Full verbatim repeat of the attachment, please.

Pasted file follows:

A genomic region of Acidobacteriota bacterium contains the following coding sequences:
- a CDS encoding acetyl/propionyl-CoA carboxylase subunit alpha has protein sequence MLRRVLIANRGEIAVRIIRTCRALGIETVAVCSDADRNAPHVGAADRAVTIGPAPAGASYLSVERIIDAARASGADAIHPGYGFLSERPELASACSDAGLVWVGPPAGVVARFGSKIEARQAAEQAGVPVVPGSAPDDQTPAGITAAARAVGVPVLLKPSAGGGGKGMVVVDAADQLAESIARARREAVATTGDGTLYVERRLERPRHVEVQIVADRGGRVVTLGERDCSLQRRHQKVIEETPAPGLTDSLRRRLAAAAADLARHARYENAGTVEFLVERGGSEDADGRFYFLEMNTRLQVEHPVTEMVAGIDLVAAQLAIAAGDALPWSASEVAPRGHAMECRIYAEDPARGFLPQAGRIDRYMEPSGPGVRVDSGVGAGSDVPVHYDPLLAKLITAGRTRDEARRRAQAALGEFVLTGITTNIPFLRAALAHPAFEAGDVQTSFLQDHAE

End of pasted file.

A genomic region of Acidobacteriota bacterium contains the following coding sequences:
- a CDS encoding acetyl/propionyl-CoA carboxylase subunit alpha has protein sequence MLRRVLIANRGEIAVRIIRTCRALGIETVAVCSDADRNAPHVGAADRAVTIGPAPAGASYLSVERIIDAARASGADAIHPGYGFLSERPELASACSDAGLVWVGPPAGVVARFGSKIEARQAAEQAGVPVVPGSAPDDQTPAGITAAARAVGVPVLLKPSAGGGGKGMVVVDAADQLAESIARARREAVATTGDGTLYVERRLERPRHVEVQIVADRGGRVVTLGERDCSLQRRHQKVIEETPAPGLTDSLRRRLAAAAADLARHARYENAGTVEFLVERGGSEDADGRFYFLEMNTRLQVEHPVTEMVAGIDLVAAQLAIAAGDALPWSASEVAPRGHAMECRIYAEDPARGFLPQAGRIDRYMEPSGPGVRVDSGVGAGSDVPVHYDPLLAKLITAGRTRDEARRRAQAALGEFVLTGITTNIPFLRAALAHPAFEAGDVQTSFLQDHAE